Keep Your Eyes Open

The Nazareth Page - A gospel meditation for your home

November 29, 2020 – First Sunday of Advent - Mark 13:33-37

REFLECTION QUESTIONS:
Download this simple process to Prepare for Sunday using the Observe, Judge, Act Method.

At this moment we are back to the same place in the Universe in relationship to the sun that we were a year ago. But much has changed on our planet during its last annual solar circumnavigation. And if we are thoughtful (as most are), a lot has happened to each of us during the last year. Most agree it’s been a tumultuous year. Lots of challenges, and lots of sadness especially when we think about the pandemic now still raging. I’m thinking about a year’s passage because this Sunday marks the first day of the New Church Year.

The gospel message placed before us is timely and well worth our consideration. It recounts words of Jesus when he said: Be watchful! Be alert! For what, you might ask. Is there something on the horizon that might place us in danger? Some might remember the fears that some had when we entered the New Millennium. But little happened except changing our calendars.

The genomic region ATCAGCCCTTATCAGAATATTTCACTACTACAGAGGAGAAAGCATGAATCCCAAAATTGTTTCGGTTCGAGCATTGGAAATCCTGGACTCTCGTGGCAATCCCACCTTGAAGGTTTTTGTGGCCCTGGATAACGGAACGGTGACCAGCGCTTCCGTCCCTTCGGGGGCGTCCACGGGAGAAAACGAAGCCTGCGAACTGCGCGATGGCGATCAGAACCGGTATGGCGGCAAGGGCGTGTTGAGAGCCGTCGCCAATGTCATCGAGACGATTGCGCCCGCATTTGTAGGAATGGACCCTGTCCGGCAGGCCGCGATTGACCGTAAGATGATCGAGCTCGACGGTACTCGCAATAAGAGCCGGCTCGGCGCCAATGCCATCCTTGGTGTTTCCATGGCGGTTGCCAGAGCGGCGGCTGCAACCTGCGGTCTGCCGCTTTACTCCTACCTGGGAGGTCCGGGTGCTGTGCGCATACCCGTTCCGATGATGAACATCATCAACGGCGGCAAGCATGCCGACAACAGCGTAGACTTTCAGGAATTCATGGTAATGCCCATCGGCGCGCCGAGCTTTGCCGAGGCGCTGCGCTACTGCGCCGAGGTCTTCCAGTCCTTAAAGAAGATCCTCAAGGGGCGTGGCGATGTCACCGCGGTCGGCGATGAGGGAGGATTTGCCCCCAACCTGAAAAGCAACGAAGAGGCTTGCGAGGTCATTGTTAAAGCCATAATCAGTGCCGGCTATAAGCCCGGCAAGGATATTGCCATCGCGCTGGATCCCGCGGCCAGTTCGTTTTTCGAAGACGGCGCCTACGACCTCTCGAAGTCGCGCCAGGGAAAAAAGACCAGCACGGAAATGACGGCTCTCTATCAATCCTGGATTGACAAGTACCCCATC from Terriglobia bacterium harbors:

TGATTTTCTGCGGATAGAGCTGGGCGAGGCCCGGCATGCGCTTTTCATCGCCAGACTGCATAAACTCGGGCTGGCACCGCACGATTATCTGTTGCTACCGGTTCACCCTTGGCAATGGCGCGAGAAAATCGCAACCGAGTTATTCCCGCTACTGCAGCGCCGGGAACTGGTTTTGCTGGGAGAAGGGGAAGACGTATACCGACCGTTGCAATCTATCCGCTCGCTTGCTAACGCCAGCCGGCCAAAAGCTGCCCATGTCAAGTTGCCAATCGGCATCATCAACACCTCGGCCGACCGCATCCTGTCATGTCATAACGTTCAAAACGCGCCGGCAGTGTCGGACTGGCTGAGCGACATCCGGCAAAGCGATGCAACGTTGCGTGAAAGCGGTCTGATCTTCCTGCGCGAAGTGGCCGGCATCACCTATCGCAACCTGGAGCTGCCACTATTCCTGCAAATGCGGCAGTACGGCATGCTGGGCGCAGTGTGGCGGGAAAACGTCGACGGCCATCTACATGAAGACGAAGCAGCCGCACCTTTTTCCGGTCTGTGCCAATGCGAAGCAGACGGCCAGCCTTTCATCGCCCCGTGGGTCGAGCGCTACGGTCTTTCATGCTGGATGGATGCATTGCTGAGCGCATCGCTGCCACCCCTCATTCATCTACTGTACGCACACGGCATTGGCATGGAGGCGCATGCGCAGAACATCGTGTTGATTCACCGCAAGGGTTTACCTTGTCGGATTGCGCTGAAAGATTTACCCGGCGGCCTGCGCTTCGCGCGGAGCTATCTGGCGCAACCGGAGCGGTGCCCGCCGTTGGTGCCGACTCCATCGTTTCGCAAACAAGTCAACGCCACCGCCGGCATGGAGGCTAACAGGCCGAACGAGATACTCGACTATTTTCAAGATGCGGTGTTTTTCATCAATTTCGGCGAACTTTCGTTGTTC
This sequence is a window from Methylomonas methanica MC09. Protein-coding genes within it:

I don’t think Jesus is talking about being alert to some new happening, but rather a reminder to sharpen our internal life, our awareness, our sense of God’s presence in us and all around us. In other words, with God being a part of what’s now happening all the time, we need reminders of this because we can easily slip into superficiality or be side-tracked by daily distractions. Or we simply forget.

We believe that God is not just a word or something or someone far away. Rather God is an immediate presence, powerfully creating and sustaining all that exists in creation.

God is not simply a larger version of ourselves. Theologians have described God as “wholly other” meaning that God is different from all that exists in creation. Yet God intentionally caused you and me (and everything else) to exist because God wanted to share life with us and sustain life in us. While this is a Great Mystery, we should not conclude that all this is totally unknowable. It’s simply more than our finite minds can know. We know it in pieces and fragments. Occasionally, during brief moments of inspiration and insight. Because these “clues” about God are usually fleeting, we need to be extra watchful and alert. Thus, the words of Jesus to be ready at all times.

As the New Church Year begins, it’s a fitting time to recalibrate the way we think about ourselves and the world we inhabit. Start by looking more deeply at those we live with. Where is God in them? Then do the same for yourself. A great New Year’s resolution.

© David M. Thomas, PhD


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